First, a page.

Intelligent thought is of three parts:
1) the selection of one or more premises.
2) followed by one or more successive steps of evaluation of those premises in various forms and proportions and in various ways.
3) the statement of one or more conclusions.
Since the human intellect is a biological mechanism, it is not perfect in any of its functions. It may accept inputs and the knowledge received thereby may be near truth, but it can never be better than truth and in fact must always be less than truth. There is nothing magical or spiritual about the human neural system. It processes and acts on information. It cannot create anything. It may process the perceived truth into other forms but may not create knowledge during the process.
Its data manipulation may develop more useful combinations and permutations of the knowledge contained in the premises, but in doing so there is always degradation in the process. It may quite accurately surmise the results of this manipulation, and these new combinations may be very useful, but there will always be something lost in the process. In short, the knowledge developed in the logical process never exceeds, and in fact must always be less than, that contained in the original premises. The output of the process may be no closer to truth than the input.
Put another way: If the premises are faulty, the conclusions will also be at least as faulty. With computers, this is called "garbage in, garbage out." In the case of culture, it is "dogma in, dogma out." No one, no matter the genius, is able to create real knowledge from dogma.
This is not to say that conclusions reached from reasoning based on dogma are always false. Quite often truth is stumbled upon. But real knowledge may only be dependably discovered by intelligent action when the reasoning is based on measured and proven premises. The use of dogma as premises for reasoning is very dangerous, yet that very process is habitual with modern cultural thinkers.
The premises used as a basis for the logic behind cultural rules in all of the cultures on earth are largely dogma. Most are derivatives of ancient tribal cultures, developed through the ages by happenstance. Some one or group wanted a certain rule in the culture, so they made up a reason and stuck it in. Many, in fact most, of these premises may be shown to be in error. Most cultural rules in modern cultures are poor fits with the actual human nature.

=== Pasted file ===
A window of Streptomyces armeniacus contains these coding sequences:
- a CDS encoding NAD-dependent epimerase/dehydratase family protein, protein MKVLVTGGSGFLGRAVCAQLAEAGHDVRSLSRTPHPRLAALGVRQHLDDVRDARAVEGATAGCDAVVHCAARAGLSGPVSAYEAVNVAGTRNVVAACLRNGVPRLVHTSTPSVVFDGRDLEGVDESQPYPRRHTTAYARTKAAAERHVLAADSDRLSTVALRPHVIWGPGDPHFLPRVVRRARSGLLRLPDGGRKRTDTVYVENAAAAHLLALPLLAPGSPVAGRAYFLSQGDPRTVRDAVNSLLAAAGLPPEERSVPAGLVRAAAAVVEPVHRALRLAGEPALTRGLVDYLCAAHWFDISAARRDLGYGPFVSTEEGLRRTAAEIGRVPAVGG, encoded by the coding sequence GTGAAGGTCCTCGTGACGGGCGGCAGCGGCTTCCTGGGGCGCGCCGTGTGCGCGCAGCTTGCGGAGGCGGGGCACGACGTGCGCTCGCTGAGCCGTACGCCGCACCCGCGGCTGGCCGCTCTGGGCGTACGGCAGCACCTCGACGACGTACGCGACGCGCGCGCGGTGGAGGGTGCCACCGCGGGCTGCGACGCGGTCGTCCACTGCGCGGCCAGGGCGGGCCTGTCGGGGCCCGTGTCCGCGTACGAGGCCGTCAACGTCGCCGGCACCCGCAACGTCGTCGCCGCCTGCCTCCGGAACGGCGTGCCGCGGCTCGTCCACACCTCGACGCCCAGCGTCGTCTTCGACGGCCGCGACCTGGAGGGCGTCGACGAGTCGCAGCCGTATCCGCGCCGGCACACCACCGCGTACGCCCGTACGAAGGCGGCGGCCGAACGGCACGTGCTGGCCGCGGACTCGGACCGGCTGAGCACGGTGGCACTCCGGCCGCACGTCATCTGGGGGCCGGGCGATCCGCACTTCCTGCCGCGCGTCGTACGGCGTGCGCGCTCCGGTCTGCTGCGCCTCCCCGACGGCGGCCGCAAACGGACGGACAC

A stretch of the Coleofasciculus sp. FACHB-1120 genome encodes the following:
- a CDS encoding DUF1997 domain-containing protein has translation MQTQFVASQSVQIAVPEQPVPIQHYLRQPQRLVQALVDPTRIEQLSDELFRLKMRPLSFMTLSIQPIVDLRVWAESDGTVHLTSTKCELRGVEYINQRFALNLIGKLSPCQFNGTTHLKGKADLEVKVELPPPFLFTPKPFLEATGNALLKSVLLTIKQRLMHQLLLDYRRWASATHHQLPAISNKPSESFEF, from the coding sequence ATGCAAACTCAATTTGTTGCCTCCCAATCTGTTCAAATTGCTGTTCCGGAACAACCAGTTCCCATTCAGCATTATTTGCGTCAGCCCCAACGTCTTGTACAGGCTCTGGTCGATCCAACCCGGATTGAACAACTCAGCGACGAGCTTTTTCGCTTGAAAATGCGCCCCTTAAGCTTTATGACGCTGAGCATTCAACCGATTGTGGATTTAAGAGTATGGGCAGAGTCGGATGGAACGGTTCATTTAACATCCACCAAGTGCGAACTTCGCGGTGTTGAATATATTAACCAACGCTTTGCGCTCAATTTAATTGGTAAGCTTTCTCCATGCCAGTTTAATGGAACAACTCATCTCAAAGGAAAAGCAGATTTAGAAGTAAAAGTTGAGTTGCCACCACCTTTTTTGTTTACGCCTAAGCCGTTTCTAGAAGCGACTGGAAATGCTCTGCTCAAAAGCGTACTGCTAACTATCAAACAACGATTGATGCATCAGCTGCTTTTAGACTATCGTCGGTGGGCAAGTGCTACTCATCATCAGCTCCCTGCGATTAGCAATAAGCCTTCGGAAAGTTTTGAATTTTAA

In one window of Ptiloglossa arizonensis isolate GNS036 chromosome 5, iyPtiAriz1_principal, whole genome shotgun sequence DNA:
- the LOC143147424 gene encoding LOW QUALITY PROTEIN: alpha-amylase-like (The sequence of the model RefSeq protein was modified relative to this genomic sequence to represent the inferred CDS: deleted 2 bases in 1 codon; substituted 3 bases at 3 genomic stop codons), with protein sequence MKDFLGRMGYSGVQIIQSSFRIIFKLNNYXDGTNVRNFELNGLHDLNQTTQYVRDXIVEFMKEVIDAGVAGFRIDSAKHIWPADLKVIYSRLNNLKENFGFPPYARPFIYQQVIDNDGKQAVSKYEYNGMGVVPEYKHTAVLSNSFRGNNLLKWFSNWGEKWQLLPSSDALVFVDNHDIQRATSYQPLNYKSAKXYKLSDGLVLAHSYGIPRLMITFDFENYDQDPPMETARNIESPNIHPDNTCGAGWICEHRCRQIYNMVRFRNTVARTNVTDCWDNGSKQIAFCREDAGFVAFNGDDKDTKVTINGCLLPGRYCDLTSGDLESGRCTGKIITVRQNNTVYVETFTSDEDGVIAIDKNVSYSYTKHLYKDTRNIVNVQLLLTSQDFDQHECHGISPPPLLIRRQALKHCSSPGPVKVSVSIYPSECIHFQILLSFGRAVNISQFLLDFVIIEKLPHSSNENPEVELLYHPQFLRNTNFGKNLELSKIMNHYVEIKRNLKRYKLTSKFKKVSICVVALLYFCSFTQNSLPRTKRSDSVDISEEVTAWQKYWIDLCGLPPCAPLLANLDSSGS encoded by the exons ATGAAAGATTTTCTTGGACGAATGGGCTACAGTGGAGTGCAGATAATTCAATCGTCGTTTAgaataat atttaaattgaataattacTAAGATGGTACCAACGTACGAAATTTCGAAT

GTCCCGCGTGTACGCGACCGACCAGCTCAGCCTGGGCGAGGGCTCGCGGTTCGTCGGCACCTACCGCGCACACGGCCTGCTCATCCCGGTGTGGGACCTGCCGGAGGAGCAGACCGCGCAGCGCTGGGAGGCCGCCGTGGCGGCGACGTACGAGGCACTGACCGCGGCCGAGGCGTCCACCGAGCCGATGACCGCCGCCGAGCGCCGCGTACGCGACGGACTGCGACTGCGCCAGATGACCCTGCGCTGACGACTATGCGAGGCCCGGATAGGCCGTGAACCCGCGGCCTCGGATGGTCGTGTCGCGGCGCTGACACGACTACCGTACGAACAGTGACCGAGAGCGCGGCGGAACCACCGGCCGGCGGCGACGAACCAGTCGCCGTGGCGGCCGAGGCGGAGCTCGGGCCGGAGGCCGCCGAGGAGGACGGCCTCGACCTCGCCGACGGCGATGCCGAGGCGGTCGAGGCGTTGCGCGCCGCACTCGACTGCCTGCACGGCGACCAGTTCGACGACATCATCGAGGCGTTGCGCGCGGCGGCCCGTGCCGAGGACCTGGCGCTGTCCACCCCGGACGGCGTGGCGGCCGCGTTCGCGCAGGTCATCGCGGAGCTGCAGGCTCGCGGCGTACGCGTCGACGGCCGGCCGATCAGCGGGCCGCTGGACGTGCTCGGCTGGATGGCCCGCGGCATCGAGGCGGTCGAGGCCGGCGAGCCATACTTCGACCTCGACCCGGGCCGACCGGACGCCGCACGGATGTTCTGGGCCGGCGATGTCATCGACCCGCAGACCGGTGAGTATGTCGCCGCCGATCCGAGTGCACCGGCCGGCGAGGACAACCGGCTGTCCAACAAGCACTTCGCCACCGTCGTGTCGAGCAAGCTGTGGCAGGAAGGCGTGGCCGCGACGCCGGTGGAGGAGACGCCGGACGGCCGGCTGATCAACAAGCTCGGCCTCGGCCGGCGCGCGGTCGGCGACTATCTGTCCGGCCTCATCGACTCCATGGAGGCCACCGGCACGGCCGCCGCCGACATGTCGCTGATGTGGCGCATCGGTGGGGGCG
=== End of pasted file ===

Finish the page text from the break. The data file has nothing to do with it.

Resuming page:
A culture may be viewed as a set of behavioral rules. As such it is restrictive of the individual in favor of the community. The more rules and the more strictly the rules are enforced, the more restrictive the set of rules become on the individual and the more uniform the social environment becomes for the community. Too few rules, or lack of enforcement, leads to an uncomfortable, even unsafe, culture. Too many rules, or excessively severe enforcement, leads to regimentation and unbearable loss of personal freedom.
All social drives are instinctive, based on small tribal groups and formed long before intellectual man arrived. The survival advantage of intellect is its control over the instincts to provide more suitable behavior. A culture is largely an intellectual set of rules established to provide a uniform set of behaviors from a community with widely differing instincts. If the human was uniform in his instincts, the line between the two excesses would be simple to determine and the set of cultural rules would rest in the same way on each individual. Such is not the case. The human species is in a state of evolutionary degeneration. It is widely divergent in physical shape, mental ability, and instinct. This divergence is increasing.
No set of behavioral rules will ever be satisfactory to everyone. No severity of enforcement will ever be acceptable to everyone. Both will be less acceptable to more and more individuals with time due to the evolutionary degeneration.
The range (divergence) of social behavior of the human is remarkable. Child molestation, murder, incest, and theft are quite common. Terrorism, drive by shootings and other violent behavior are now everyday worries. Parental care of children ranges from spoiling the kid rotten to beating him half to death every day. Homosexuality has become so common that it is now considered normal behavior. These are all valid factors in a culture.
The chart below illustrates the spectrum of the conflicting cultural basis now in the US. This same chart at the time of the founding of the US would have been solidly blue and there were no interests trying to influence a change. It was 100% dogma at that time, mostly based on religious dogma.
The solution lies in education reform
Do teach our young people where they fit in this universe. Give them enough real knowledge so that they can feel comfortable going forth to provide for themselves. Let them be knowledgeable about their environment. Provide them with enough technical knowledge so they can fit in an ever-increasingly technical world. Teach them facts, not what to think or feel. They have neural systems as capable as yours for deciding how to use those facts. Teach them to be skeptical of all dogma (especially religious dogma), regardless of source. It wouldn't hurt to teach them to also be a little suspicious even of the so-called real knowledge.
A new and stable intellectual culture would form within a few generations. Teachers trained within this education system would pride themselves on how well and truthfully they can transfer real knowledge Students would pride themselves on how much they can learn. Graduates would pride themselves on how well they can apply their knowledge within the framework of their culture.Kemo D. (a.k.a. no.7) www.beyondgenes.com